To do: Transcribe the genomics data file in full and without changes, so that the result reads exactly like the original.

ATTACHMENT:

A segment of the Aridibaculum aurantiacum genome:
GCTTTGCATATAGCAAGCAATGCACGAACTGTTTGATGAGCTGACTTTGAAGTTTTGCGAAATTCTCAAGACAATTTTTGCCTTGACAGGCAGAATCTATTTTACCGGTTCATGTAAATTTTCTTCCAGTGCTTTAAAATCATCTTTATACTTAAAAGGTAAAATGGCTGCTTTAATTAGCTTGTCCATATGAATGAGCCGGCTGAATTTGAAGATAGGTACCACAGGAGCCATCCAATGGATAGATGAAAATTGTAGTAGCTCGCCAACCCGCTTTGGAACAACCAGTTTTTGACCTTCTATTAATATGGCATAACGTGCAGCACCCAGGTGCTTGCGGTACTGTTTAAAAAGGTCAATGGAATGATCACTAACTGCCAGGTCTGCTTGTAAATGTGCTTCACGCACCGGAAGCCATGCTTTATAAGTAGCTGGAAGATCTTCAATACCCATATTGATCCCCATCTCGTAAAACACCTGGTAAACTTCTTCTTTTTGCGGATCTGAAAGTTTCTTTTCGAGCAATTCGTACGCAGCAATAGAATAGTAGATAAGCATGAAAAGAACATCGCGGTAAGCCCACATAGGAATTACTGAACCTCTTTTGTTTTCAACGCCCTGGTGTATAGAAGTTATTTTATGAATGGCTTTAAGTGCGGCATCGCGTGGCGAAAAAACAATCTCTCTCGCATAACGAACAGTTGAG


A segment of the Aridibaculum aurantiacum genome:
GCTTTGCATATAGCAAGCAATGCACGAACTGTTTGATGAGCTGACTTTGAAGTTTTGCGAAATTCTCAAGACAATTTTTGCCTTGACAGGCAGAATCTATTTTACCGGTTCATGTAAATTTTCTTCCAGTGCTTTAAAATCATCTTTATACTTAAAAGGTAAAATGGCTGCTTTAATTAGCTTGTCCATATGAATGAGCCGGCTGAATTTGAAGATAGGTACCACAGGAGCCATCCAATGGATAGATGAAAATTGTAGTAGCTCGCCAACCCGCTTTGGAACAACCAGTTTTTGACCTTCTATTAATATGGCATAACGTGCAGCACCCAGGTGCTTGCGGTACTGTTTAAAAAGGTCAATGGAATGATCACTAACTGCCAGGTCTGCTTGTAAATGTGCTTCACGCACCGGAAGCCATGCTTTATAAGTAGCTGGAAGATCTTCAATACCCATATTGATCCCCATCTCGTAAAACACCTGGTAAACTTCTTCTTTTTGCGGATCTGAAAGTTTCTTTTCGAGCAATTCGTACGCAGCAATAGAATAGTAGATAAGCATGAAAAGAACATCGCGGTAAGCCCACATAGGAATTACTGAACCTCTTTTGTTTTCAACGCCCTGGTGTATAGAAGTTATTTTATGAATGGCTTTAAGTGCGGCATCGCGTGGCGAAAAAACAATCTCTCTCGCATAACGAACAGTTGAG